"Relative hypoglycemia" is an often-overlooked complication of diabetes characterized by an increase in the glycemic threshold for detecting and responding to hypoglycemia. The clinical relevance of this problem is linked to growing evidence that among patients with critical illness, higher blood glucose in the intensive care unit is associated with higher mortality among patients without diabetes but lower mortality in patients with preexisting diabetes and an elevated prehospitalization HbA1c. Although additional studies are needed, the cardiovascular stress associated with hypoglycemia perception, which can occur at normal or even elevated glucose levels in patients with diabetes, offers a plausible explanation for this difference in outcomes. Little is known, however, regarding how hypoglycemia is normally detected by the brain, much less how relative hypoglycemia develops in patients with diabetes. In this article, we explore the role in hypoglycemia detection played by glucose-responsive sensory neurons supplying peripheral vascular beds and/or circumventricular organs. These observations support a model wherein relative hypoglycemia results from diabetes-associated impairment of this neuronal glucose-sensing process. By raising the glycemic threshold for hypoglycemia perception, this impairment may contribute to the increased mortality risk associated with standard glycemic management of critically ill patients with diabetes.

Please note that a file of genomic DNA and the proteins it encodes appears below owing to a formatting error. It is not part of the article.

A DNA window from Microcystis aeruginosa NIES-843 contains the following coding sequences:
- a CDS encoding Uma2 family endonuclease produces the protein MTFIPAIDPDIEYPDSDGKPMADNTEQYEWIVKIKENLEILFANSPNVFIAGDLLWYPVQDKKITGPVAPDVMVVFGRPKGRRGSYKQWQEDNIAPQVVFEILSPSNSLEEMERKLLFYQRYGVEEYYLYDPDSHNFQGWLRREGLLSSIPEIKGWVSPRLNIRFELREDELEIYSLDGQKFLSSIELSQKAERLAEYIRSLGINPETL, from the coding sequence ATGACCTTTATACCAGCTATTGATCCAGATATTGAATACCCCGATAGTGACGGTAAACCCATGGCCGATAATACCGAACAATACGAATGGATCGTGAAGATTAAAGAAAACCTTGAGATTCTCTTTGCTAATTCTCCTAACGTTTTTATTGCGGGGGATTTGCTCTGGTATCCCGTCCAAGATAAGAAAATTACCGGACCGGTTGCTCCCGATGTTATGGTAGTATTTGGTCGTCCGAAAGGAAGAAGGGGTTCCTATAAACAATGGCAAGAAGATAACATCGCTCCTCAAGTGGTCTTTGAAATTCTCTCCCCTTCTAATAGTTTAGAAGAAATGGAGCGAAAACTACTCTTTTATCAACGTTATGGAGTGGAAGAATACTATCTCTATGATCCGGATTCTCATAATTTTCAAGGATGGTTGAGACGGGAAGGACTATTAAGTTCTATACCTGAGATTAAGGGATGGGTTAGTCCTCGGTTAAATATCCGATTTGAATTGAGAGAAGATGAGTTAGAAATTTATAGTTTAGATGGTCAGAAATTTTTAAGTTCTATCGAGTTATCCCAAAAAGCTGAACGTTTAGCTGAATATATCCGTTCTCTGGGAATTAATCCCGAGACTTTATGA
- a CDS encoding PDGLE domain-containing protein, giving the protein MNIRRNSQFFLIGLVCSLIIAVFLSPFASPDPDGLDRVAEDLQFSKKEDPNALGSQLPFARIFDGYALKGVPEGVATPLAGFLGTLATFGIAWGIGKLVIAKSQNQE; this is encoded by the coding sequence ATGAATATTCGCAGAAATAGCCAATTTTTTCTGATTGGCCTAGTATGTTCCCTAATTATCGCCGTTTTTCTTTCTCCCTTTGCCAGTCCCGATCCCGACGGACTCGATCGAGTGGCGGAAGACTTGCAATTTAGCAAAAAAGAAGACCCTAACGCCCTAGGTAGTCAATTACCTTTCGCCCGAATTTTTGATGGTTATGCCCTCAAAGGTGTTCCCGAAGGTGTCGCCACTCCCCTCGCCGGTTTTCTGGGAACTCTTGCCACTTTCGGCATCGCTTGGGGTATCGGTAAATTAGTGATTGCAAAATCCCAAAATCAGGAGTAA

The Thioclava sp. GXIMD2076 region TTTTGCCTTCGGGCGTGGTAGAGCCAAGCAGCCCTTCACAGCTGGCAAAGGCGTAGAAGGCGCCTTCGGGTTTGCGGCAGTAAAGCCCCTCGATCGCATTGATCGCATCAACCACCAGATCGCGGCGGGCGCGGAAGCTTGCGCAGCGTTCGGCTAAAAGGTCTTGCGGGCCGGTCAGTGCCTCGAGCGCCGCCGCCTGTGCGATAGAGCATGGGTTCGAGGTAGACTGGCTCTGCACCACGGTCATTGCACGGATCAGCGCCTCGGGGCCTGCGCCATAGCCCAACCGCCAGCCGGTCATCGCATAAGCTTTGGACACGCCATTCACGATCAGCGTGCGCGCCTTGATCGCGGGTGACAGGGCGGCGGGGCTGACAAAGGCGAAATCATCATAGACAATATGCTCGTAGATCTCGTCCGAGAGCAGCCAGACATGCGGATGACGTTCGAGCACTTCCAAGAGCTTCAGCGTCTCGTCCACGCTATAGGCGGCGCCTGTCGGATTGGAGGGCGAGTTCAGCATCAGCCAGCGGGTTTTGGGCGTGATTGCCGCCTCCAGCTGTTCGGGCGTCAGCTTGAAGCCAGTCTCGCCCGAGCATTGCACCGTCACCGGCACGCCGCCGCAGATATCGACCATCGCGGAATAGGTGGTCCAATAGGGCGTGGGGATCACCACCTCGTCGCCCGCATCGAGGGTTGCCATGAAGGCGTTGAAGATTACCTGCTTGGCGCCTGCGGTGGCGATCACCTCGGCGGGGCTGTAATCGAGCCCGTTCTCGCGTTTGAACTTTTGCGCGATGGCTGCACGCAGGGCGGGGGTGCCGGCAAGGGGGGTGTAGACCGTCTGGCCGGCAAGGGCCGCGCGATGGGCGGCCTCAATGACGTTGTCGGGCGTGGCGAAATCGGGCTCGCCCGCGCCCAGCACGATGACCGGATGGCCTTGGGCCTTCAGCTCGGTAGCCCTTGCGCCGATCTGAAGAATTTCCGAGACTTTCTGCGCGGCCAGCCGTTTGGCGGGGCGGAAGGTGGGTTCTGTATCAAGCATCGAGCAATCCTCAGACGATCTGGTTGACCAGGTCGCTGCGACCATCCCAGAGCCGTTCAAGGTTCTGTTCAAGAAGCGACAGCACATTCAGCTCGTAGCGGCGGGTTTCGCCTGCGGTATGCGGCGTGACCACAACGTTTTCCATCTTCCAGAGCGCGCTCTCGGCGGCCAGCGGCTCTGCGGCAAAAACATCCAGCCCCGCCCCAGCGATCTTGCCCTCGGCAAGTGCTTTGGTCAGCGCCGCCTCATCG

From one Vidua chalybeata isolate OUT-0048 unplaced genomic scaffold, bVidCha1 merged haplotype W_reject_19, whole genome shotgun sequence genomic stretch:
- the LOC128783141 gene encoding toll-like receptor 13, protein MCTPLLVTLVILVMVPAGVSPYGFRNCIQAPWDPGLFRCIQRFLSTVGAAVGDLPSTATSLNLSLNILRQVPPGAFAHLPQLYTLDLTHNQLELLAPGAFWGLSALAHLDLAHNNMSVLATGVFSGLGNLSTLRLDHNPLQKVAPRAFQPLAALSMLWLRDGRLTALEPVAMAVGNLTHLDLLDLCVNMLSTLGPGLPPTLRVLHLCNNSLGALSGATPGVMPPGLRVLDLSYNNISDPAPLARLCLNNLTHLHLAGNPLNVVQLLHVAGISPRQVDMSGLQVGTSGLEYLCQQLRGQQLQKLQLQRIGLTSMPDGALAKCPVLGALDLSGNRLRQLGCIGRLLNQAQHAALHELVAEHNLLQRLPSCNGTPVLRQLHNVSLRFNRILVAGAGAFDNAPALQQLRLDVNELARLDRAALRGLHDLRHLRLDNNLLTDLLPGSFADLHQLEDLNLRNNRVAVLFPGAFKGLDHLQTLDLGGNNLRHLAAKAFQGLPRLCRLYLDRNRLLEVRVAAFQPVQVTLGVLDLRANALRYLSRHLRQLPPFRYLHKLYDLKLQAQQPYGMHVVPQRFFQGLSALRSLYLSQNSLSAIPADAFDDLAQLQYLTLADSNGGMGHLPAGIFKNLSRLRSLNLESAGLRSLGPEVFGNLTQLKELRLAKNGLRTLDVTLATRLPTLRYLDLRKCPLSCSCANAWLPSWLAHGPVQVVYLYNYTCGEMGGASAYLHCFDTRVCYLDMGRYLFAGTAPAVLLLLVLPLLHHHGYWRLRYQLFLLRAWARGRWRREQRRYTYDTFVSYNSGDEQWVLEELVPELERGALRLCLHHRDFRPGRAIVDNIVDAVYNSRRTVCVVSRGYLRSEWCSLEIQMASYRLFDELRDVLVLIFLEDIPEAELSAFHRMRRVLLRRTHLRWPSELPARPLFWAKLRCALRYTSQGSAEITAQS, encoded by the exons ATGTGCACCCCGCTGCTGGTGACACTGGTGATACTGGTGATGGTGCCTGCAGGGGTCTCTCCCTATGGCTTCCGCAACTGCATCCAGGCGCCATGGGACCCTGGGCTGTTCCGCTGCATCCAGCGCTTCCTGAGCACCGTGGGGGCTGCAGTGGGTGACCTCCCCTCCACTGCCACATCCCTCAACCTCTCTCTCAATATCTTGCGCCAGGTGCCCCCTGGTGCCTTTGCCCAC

© 2023 by the American Diabetes Association.